A new way to trap light

Print edition : August 23, 2013

Light is found to be confined within a planar slab with a periodic array of holes although the light is theoretically "allowed" to escape. The blue and red colours indicate surfaces of equal electric field. Photo: Chia Wei Hsu, MIT

Known ways of “trapping” light use mirrors, other reflective surfaces or high-tech materials such as photonic crystals. Scientists at the Massachusetts Institute of Technology have now come up with a new method to do the same that could find a wide variety of applications and lead to new types of lasers and sensors.

The new system is based on interference of light waves. Two waves of light with exactly the same wavelength (or colour) but with exactly opposite phases—where one wave has a peak, the other has a trough—are made to interfere with each other so that the waves cancel each other out. Meanwhile, light of other wavelengths (or colours) can pass through freely. According to the researchers, this phenomenon could apply to any type of wave: sound waves, radio waves, electrons (which can also behave like waves), and even waves in water. The work was published recently in the journal Nature by the physicists Marin Soljacic and John Joannopoulos, the mathematician Steven Johnson, and graduate students Chia Wei Hsu, Bo Zhen, Jeongwon Lee and Song-Liang Chua.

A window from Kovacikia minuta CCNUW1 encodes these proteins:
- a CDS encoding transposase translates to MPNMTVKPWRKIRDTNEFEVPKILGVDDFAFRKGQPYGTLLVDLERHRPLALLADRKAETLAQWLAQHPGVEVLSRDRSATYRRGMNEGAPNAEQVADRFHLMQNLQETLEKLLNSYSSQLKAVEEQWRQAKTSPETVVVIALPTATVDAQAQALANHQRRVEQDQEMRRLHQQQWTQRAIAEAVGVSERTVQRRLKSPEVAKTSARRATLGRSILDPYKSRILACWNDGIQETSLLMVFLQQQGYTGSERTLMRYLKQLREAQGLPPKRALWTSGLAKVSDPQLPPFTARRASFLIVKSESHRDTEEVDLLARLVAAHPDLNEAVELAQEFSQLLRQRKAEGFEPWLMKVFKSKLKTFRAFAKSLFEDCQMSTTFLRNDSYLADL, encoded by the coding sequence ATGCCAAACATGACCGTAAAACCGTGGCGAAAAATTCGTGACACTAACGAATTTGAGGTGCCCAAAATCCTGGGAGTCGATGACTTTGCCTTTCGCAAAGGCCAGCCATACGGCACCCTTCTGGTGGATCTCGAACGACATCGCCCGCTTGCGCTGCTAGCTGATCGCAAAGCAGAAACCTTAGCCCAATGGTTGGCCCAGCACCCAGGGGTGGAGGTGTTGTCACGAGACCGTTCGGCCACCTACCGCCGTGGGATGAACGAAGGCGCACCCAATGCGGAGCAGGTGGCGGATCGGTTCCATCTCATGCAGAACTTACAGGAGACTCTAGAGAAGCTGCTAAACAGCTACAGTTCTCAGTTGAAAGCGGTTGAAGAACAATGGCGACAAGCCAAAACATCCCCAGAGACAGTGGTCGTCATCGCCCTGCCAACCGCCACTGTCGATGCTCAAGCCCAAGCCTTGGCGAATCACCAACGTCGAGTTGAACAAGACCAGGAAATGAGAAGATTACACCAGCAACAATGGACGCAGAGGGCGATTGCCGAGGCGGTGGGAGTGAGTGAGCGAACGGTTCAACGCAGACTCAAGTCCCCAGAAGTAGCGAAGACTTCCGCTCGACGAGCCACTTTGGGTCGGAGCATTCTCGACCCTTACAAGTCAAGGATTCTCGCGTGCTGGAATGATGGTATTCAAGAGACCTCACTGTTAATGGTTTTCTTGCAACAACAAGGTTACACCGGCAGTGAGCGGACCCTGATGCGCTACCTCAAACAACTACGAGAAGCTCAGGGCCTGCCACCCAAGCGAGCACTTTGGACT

“For many optical devices you want to build,” Soljacic says —including lasers, solar cells and fibre optics—“you need a way to confine light.” This has been usually accomplished using mirrors of various kinds: traditional mirrors and more advanced dielectric mirrors, exotic photonic crystals and devices that rely on a phenomenon called Anderson localisation. In all of these cases, the passage of light gets blocked. In the language of physics, there are no “permitted” states for the light to carry on in its path and so it is reflected. In the new system, however, only light of a particular wavelength is blocked by destructive interference. “It’s a very different way of confining light,” Soljacic says.

The researchers first saw the possibility of this phenomenon through numerical simulations; the prediction was then verified experimentally. The researchers do see many potential applications of this new phenomenon, including large-area lasers and chemical or biological sensors. The theoretical possibility of such an effect was shown by the mathematician and computational pioneer John von Neumann as far back as 1929, but it has not been seen experimentally before, except for special cases involving symmetry.

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